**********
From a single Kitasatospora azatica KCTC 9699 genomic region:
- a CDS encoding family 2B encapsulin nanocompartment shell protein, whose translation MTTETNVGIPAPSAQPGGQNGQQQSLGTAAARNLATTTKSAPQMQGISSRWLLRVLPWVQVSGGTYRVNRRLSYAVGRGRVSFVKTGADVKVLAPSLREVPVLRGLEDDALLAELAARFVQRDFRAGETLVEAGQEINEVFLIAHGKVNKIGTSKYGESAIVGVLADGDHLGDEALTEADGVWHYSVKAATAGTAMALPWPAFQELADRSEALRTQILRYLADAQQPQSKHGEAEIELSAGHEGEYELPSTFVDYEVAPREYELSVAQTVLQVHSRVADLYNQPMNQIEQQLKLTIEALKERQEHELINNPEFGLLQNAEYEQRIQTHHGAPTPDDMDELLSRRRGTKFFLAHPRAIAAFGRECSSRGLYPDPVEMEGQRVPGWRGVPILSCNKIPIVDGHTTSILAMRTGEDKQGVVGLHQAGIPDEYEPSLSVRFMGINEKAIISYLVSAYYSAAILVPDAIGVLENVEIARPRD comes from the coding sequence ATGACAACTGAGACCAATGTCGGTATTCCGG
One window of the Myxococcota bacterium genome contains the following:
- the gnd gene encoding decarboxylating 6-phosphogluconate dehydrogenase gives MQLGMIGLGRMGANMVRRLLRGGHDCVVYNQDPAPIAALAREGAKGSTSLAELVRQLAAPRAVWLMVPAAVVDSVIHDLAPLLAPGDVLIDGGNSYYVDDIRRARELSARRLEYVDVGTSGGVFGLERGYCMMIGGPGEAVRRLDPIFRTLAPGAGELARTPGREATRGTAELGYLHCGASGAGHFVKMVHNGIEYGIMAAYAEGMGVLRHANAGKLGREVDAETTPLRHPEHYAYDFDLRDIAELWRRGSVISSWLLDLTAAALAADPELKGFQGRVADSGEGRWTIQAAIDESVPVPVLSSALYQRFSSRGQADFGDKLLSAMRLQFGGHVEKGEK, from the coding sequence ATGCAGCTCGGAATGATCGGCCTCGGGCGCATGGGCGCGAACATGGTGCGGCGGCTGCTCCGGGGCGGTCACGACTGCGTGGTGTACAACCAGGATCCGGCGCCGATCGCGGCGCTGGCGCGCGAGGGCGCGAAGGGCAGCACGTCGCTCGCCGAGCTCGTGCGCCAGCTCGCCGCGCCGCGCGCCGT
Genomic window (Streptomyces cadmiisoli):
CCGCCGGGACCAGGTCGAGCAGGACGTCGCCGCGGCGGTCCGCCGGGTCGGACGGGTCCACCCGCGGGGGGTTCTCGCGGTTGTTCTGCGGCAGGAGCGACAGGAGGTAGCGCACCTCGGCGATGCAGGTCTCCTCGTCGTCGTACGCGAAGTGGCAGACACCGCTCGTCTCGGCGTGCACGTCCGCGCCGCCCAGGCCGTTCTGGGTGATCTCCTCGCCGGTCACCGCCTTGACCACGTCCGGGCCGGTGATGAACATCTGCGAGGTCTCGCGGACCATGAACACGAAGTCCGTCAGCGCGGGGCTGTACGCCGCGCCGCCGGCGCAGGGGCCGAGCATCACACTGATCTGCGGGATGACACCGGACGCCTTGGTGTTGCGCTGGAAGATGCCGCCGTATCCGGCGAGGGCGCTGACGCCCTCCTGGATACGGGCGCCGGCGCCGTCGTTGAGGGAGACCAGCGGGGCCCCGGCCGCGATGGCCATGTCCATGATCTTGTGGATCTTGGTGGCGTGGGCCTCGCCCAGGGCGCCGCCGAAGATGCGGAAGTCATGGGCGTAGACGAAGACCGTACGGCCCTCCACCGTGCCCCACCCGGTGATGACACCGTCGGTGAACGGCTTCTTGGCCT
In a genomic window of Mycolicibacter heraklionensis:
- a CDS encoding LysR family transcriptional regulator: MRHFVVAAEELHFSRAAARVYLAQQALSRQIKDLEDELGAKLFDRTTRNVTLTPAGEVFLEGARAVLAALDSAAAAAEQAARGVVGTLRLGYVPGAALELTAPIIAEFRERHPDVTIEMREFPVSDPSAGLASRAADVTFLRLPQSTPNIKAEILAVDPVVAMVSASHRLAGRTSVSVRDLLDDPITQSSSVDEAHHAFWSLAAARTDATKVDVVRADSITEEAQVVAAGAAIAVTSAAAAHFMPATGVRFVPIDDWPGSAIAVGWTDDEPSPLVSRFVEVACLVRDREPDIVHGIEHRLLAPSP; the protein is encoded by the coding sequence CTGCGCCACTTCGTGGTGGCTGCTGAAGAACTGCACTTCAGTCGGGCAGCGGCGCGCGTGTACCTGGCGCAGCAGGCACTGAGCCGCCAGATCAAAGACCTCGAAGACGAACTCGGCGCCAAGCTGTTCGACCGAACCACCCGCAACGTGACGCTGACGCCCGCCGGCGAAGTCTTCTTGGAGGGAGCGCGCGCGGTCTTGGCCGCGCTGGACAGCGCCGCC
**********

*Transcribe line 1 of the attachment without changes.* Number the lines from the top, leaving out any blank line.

From a single Kitasatospora azatica KCTC 9699 genomic region: